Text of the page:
Under increasing pressure from conservatives, House GOP leaders are poised to lower budget levels below what appropriators have said they need to pass spending bills this year.
At the same time, some of the conservatives demanding deeper spending cuts said they can come around to voting on spending bills if the budget resolution comes out to their liking and the bills conform to their number.
How low conservatives can set the bar remains to be seen, but in closed-door meetings this week, Republican leaders and GOP members of the Budget Committee are working to hash it out.
“We’re continuing to work with our Members on the budget,” Speaker John Boehner (Ohio) said Tuesday. “There’s a lot of pent-up demand from our Members to show the American people a way forward to fiscal sanity ... and we’re going to do that.”
Republican Members on both sides of the spending battle said not passing a budget is not an option.
What does seem assured is that leaders are backing away from a budget of
$1.047 trillion, the number they negotiated in July’s Budget Control Act and which members of the Republican Study Committee deemed unacceptable.
When asked where the spending cap will fall, Budget Chairman Paul Ryan (Wis.) said, “I don’t know the answer to that.”
It is unlikely the number will go quite as low as some in the RSC are demanding in their call for a $931 billion budget. But Rep. Mick Mulvaney, a member of the RSC and the Budget Committee, said he wants to go as low as possible.
“You get a number low enough, and you’ll get conservatives voting on it,” the South Carolinian said. “You’ve got groups in the party that want to spend at [$931 billion] and you’ve got groups that want to spend at a higher number. So that’s the art of what we’re trying to do here, is get a number that we can all agree on.”
Majority Leader Eric Cantor’s (Va.) office confirmed that he and other leaders are meeting with members of the committee.
Rep. Steven LaTourette (Ohio) said Tuesday that the compromise could be $950 billion, a number derived by subtracting from the BCA baseline the $97 billion in cuts to nondefense discretionary spending mandated by the sequestration process created in the establishment of the Joint Committee on Deficit Reduction.
But he said that number would decimate nondefense discretionary expenditures, such as the transportation spending he helps control from an Appropriations subcommittee on which he sits.
“The compromise is about $950 billion. That’s about $100 billion less” than the BCA number, LaTourette said. “All the rhetoric is, ‘We’ve got to get it out of the mandatory side,’ but all of the money is coming out of the discretionary side. It won’t survive.”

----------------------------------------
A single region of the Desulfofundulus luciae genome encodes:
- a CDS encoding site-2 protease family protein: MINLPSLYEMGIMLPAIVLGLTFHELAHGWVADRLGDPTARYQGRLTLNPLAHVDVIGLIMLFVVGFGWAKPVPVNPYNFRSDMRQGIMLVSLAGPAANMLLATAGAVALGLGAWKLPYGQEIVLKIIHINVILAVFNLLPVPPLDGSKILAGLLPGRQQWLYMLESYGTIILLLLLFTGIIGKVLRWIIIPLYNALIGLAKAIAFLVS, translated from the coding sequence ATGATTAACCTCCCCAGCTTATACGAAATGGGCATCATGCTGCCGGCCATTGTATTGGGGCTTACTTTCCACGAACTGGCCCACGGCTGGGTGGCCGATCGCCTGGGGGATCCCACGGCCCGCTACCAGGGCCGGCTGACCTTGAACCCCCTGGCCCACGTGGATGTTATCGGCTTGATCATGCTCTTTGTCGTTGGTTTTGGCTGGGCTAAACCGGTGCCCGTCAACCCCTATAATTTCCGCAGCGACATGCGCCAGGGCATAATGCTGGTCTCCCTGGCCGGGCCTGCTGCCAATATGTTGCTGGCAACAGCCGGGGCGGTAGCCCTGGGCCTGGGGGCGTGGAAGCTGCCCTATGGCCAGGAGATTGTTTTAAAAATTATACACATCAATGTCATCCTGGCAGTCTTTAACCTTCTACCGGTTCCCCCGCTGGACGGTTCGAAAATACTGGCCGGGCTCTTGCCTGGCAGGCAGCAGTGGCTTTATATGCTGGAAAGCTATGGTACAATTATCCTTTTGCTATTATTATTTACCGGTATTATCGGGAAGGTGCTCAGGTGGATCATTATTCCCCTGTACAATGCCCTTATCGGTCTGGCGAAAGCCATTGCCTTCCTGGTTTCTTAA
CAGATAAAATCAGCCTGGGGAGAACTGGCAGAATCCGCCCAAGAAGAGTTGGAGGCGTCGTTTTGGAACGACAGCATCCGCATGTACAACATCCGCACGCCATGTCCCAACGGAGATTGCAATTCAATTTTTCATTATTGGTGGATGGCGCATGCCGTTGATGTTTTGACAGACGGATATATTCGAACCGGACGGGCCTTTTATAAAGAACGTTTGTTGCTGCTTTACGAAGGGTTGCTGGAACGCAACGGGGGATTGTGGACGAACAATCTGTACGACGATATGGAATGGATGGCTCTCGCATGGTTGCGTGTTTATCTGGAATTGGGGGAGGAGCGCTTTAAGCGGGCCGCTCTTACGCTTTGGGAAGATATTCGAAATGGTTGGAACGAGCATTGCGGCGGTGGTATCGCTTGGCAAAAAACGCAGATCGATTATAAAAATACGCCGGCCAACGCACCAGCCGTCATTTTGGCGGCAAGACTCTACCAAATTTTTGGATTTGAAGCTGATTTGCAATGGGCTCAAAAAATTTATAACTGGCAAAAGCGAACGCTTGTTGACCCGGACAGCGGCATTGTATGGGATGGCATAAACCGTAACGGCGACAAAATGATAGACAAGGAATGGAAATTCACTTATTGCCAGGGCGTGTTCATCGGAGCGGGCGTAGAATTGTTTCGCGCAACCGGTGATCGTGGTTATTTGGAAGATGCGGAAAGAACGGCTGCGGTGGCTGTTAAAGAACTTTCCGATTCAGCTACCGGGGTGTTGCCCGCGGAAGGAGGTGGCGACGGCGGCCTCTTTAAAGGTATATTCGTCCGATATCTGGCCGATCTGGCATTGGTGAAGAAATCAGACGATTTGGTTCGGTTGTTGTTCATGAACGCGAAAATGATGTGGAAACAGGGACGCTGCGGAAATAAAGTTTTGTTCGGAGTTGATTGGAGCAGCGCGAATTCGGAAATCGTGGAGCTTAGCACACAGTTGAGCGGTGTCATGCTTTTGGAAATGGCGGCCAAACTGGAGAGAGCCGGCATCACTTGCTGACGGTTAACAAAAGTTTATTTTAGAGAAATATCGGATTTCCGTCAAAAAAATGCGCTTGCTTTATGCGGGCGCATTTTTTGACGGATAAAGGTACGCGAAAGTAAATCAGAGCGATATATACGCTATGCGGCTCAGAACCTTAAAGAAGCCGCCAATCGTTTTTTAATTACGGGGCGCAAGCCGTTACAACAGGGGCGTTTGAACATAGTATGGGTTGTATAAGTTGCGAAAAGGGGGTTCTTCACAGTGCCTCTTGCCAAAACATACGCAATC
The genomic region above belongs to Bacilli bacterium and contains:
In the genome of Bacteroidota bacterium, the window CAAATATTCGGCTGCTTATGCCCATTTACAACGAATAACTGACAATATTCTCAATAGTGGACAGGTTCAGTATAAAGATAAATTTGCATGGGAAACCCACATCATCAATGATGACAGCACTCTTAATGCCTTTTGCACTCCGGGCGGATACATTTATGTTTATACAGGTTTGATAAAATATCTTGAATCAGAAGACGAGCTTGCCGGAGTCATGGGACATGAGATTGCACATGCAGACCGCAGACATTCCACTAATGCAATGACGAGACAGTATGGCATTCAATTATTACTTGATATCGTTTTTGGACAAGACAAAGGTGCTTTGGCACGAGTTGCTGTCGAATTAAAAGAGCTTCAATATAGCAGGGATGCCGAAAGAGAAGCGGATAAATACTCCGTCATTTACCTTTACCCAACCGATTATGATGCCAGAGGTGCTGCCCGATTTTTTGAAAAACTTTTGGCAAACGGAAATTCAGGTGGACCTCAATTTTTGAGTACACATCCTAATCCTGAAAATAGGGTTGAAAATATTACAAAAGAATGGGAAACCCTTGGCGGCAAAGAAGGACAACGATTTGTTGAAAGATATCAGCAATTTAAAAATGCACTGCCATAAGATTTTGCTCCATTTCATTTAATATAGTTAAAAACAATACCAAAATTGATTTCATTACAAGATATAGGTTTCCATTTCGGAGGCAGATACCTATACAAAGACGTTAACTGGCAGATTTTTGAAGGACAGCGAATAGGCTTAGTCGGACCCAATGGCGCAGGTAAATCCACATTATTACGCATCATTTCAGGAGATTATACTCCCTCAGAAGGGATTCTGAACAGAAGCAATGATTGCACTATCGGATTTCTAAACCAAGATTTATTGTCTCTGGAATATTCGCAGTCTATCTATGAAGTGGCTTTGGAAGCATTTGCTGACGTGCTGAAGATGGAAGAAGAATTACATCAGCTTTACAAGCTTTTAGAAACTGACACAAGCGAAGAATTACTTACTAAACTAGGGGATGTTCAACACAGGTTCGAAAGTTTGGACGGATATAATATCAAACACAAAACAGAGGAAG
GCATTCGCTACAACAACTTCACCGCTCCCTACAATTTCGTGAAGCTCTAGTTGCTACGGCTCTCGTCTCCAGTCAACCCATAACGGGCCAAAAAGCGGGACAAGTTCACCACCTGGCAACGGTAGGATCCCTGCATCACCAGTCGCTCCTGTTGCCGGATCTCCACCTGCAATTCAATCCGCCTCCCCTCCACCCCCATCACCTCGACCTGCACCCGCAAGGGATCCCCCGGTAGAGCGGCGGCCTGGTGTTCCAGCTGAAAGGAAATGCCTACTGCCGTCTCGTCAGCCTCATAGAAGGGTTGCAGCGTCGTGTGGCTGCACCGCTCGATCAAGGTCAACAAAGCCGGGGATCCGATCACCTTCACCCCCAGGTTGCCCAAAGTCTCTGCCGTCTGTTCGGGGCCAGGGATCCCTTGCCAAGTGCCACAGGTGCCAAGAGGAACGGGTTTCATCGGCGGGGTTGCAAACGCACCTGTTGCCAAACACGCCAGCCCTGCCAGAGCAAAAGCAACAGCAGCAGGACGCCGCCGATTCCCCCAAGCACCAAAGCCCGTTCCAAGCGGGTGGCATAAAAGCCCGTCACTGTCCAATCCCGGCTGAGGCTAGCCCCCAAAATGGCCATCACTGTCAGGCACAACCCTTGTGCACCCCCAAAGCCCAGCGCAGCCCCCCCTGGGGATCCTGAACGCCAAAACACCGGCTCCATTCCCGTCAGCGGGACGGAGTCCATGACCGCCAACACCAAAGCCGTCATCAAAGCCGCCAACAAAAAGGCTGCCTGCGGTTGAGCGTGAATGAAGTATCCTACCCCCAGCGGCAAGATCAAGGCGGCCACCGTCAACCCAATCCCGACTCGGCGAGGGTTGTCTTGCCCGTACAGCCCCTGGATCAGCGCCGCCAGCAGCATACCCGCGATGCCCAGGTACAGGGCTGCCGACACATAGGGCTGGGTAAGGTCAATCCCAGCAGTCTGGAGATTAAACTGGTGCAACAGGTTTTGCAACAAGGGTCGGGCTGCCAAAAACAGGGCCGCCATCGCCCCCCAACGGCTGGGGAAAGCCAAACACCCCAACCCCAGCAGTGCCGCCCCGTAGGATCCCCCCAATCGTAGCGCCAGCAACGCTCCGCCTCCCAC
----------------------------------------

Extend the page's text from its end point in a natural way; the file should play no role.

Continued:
Mulvaney, though, said he expects some of the sequestration cuts to be rolled back, and he said there is discussion of replacing those mandated cuts with cuts to mandatory spending such as entitlements.
He said the group could consider accepting a compromise that balances the budget more quickly than the current budget in exchange for a higher cap.
What is clear is that leadership must give these Members a reason to vote for the budget.
“It doesn’t get passed if there’s absolutely no concessions to conservatives,” said an aide to a RSC member. “There will be at least some deal to get it out of committee ... [and] save them the embarrassment of Paul Ryan being defeated in committee.”
A number too low, however, could leave appropriators with an embarrassment of their own: not being able to pass their bills.
Rep. Tom Cole (Okla.), a Republican member of both the Budget and Appropriations committees, was in Tuesday’s meeting and said he is trying to convince Members that they have to help pass spending bills if they set a low budget threshold.
“If you’re going to vote for a budget with a particular figure in it, then you’ve got to vote and help us on the appropriations bills,” Cole said.
Rep. Tom Price, a Budget Committee member and a former chairman of the RSC, said “there’s been a maturation process” among Members of the conservative group.
“There’s a recognition that you can’t vote for one number and then not support the appropriations bills that we’ve charged the appropriators to make happen,” said the Georgia lawmaker, who is chairman of the Republican Policy
House Appropriations Chairman Hal Rogers, however, maintained that he will likely need Democratic support to pass his bills, which means setting the budget at a “reasonable” level.
“I want to go to work,” the Kentucky Republican said. “I just want a number, I want a number that’s reasonable and a number that I can practically pass these bills, which more than likely will take some level of bipartisanship.”